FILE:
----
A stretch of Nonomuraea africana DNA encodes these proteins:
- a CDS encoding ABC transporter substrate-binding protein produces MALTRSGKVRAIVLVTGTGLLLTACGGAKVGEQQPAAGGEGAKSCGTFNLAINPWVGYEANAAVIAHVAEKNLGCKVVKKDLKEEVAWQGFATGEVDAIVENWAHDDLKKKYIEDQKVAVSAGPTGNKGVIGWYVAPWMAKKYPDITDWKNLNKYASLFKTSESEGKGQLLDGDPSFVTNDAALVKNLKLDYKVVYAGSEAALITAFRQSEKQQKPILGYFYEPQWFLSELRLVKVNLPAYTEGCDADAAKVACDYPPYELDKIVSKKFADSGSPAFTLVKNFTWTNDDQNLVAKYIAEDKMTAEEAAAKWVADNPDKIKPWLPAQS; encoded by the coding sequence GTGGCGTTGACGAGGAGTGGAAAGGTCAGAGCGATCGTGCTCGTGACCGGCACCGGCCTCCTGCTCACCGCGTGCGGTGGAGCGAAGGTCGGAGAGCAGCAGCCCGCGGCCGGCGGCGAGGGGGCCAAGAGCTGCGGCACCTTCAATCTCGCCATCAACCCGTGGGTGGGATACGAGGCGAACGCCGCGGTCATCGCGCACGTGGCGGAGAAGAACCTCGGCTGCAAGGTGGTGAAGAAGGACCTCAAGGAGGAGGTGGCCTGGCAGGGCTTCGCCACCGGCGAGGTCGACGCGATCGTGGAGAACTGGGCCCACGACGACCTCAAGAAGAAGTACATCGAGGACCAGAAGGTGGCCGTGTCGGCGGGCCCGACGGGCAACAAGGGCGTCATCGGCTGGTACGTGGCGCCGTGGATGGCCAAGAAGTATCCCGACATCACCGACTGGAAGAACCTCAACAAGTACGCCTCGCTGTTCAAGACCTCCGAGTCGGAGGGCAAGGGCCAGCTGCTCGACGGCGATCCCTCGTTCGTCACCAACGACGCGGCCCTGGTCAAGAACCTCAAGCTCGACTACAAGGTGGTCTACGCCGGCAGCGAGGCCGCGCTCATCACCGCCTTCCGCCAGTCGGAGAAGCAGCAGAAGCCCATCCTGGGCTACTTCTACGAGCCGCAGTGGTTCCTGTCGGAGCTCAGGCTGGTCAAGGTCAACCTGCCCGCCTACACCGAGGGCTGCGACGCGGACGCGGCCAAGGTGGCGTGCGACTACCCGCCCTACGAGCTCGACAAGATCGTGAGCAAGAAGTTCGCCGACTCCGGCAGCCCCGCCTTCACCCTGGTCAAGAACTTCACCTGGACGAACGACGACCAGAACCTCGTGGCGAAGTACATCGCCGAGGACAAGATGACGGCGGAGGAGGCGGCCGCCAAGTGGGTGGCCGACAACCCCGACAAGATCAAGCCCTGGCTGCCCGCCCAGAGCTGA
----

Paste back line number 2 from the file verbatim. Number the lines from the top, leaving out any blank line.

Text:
- a CDS encoding ABC transporter substrate-binding protein produces MALTRSGKVRAIVLVTGTGLLLTACGGAKVGEQQPAAGGEGAKSCGTFNLAINPWVGYEANAAVIAHVAEKNLGCKVVKKDLKEEVAWQGFATGEVDAIVENWAHDDLKKKYIEDQKVAVSAGPTGNKGVIGWYVAPWMAKKYPDITDWKNLNKYASLFKTSESEGKGQLLDGDPSFVTNDAALVKNLKLDYKVVYAGSEAALITAFRQSEKQQKPILGYFYEPQWFLSELRLVKVNLPAYTEGCDADAAKVACDYPPYELDKIVSKKFADSGSPAFTLVKNFTWTNDDQNLVAKYIAEDKMTAEEAAAKWVADNPDKIKPWLPAQS; encoded by the coding sequence GTGGCGTTGACGAGGAGTGGAAAGGTCAGAGCGATCGTGCTCGTGACCGGCACCGGCCTCCTGCTCACCGCGTGCGGTGGAGCGAAGGTCGGAGAGCAGCAGCCCGCGGCCGGCGGCGAGGGGGCCAAGAGCTGCGGCACCTTCAATCTCGCCATCAACCCGTGGGTGGGATACGAGGCGAACGCCGCGGTCATCGCGCACGTGGCGGAGAAGAACCTCGGCTGCAAGGTGGTGAAGAAGGACCTCAAGGAGGAGGTGGCCTGGCAGGGCTTCGCCACCGGCGAGGTCGACGCGATCGTGGAGAACTGGGCCCACGACGACCTCAAGAAGAAGTACATCGAGGACCAGAAGGTGGCCGTGTCGGCGGGCCCGACGGGCAACAAGGGCGTCATCGGCTGGTACGTGGCGCCGTGGATGGCCAAGAAGTATCCCGACATCACCGACTGGAAGAACCTCAACAAGTACGCCTCGCTGTTCAAGACCTCCGAGTCGGAGGGCAAGGGCCAGCTGCTCGACGGCGATCCCTCGTTCGTCACCAACGACGCGGCCCTGGTCAAGAACCTCAAGCTCGACTACAAGGTGGTCTACGCCGGCAGCGAGGCCGCGCTCATCACCGCCTTCCGCCAGTCGGAGAAGCAGCAGAAGCCCATCCTGGGCTACTTCTACGAGCCGCAGTGGTTCCTGTCGGAGCTCAGGCTGGTCAAGGTCAACCTGCCCGCCTACACCGAGGGCTGCGACGCGGACGCGGCCAAGGTGGCGTGCGACTACCCGCCCTACGAGCTCGACAAGATCGTGAGCAAGAAGTTCGCCGACTCCGGCAGCCCCGCCTTCACCCTGGTCAAGAACTTCACCTGGACGAACGACGACCAGAACCTCGTGGCGAAGTACATCGCCGAGGACAAGATGACGGCGGAGGAGGCGGCCGCCAAGTGGGTGGCCGACAACCCCGACAAGATCAAGCCCTGGCTGCCCGCCCAGAGCTGA